TV Review: Part 1 of the RTE documentary offers numerous personal stories but no answers

Selina Cartmell on the roof of the Gate Theatre: “I hope artists  will feel it is a theatrical home for them to create their strongest work, their most inspired work.” Photograph: Agata Stoinska

In her first interview in her new role, Selina Cartmell, only the fourth artistic director in the Gate's 90-year history, discusse(...)

Richard Dormer and Alexandra Moen in Fortitude. Photograph: Sky Atlantic

With the rest of the cast butchered, beheaded, incinerated, infected, crushed, and shot, Richard Dormer is left to steal the(...)

Dave Chappelle: “Obviously, black people have slower internet connections.”

The black comedian has two new specials on Netflix. But is he a secret conservative?

Brendan O’Carroll in All Round to Mrs Brown’s. Photograph: Graeme Hunter

“Who the hell watches Mrs Brown?” About half the audience share, according to the figures on Brendan O’Carroll’s new chat show

Donal Gallery, Siobhán Cullen and Ali White in The Effect at the Project Arts Centre, Dublin

Two volunteers on a drugs trial begin to have some strange attractions in Lucy Prebble’s love-sceptical play

Skilled and subtle: Brendan O’Connor’s Cutting Edge. Photograph: RTE

Cutting Edge is a talk show that actually demonstrates listening. These days, that’s a pretty sharp tactic

Siobhan Cullen and Donal Gallery in The Effect. Photograph: Ros Kavanagh

What happens when love really is the drug? Lucy Prebble, writer of Secret Diary of a Call Girl and Enron, explores the options wit(...)

Paul Reid, Caitríona Ennis  and Colin Campbell  in  Corn Exchange’s “Dublin by Lamplight” at the Abbey Theatre until April 1st. Photograph: Ros Kavanagh

Corn Exchange’s marvellous, witty creation brings house down at the Abbey

Mireille Enos as lead PI with her team in ‘The Catch’ on Sky Atlantic

Perma-smirking Peter Krause and thrillseeker Mireille Enos back for series two of the Shonda Rhimes show

The drug  Primodos was prescribed to identify pregnancy, but campaigners say it was responsible for deformities in childen

A pharmaceutical scandal over birth defects in Britain has been unravelling and stalling for half a century. Can a documentary br(...)

A performance of almost microscopic detail: Michael Gambon in  Samuel Beckett’s Eh, Joe

In two short plays at the Beckett Friel Pinter Festival, one brings us up close and personal with a great actor, while another fin(...)

Marvel's Iron Fist

Iron Fist is the last and by all means least of the comic book stable’s street-level heroes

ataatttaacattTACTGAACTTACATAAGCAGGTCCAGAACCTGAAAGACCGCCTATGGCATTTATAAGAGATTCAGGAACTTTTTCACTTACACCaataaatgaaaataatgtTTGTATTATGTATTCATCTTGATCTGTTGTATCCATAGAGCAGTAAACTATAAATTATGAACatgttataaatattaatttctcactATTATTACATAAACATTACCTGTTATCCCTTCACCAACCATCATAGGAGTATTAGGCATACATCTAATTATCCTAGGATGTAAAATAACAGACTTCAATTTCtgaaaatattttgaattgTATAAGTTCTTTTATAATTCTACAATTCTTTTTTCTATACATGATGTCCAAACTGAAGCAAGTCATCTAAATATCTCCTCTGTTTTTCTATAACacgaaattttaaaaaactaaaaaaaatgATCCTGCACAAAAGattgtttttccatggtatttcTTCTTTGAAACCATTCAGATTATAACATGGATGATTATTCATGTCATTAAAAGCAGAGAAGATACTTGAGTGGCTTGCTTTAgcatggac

Divide conquers: streaming pushed all 16 songs on Ed Sheeran’s new album into the top 20. Photograph: Ben Watts

Streaming services’ unforgiving metrics reveal our true habits. But that doesn’t mean we can’t also aim higher

 Smooth-talking and dapper: Declan Conlon. Photograph: Alan Betson/The Irish Times

Falling in love is the hardest thing, in this less-is-more production of Brian Friel’s play

From left, Dylan Burke, Lee Burke, Fiacre Ryan, Hughie Malone, Niamh Biddulph and Adam Harris in Autism and Me

RTÉ’s brilliant documentary focuses on people with autism, and in the words of one contributor is a stirring look at ‘my aestheti(...)

 Shailene Woodley, Reese Witherspoon and Nicole Kidman in Big Little Lies

This show wants to be God of Carnage but ends up as Desperate Housewives. And when a character tucks a revolver under her pillo(...)

From the Women on Walls documentary: artist Blaise Smith creating the group picture of Royal Irish Academy women. Photograph: RTÉ

Cameras follow the brushstrokes as the Royal Irish Academy creates its first-ever portraits of female members

Stefanie Martini as young Jane Tennison: “While Tennison is the protagonist, she is still a marginal figure.”

Prime Suspect 1973 has smart moments and is full of great period detail, but feels thinner than its 1990s forebear

Bring Me Sunshine:  Mikel Murfi in Enda Walsh’s Ballyturk

Shades of Vladimir and Estragon, by way of Morcambe and Wise, brilliantly colour this revived and recast take on Enda Walsh tale(...)

In the margins: Barry Murphy, Gary Cooke and Risteárd Cooper in the new series of Après Match of the Day. Photograph: RTÉ

The best jokes are in the 1970s-style ad breaks. ‘Don’t have that fifth pint before driving’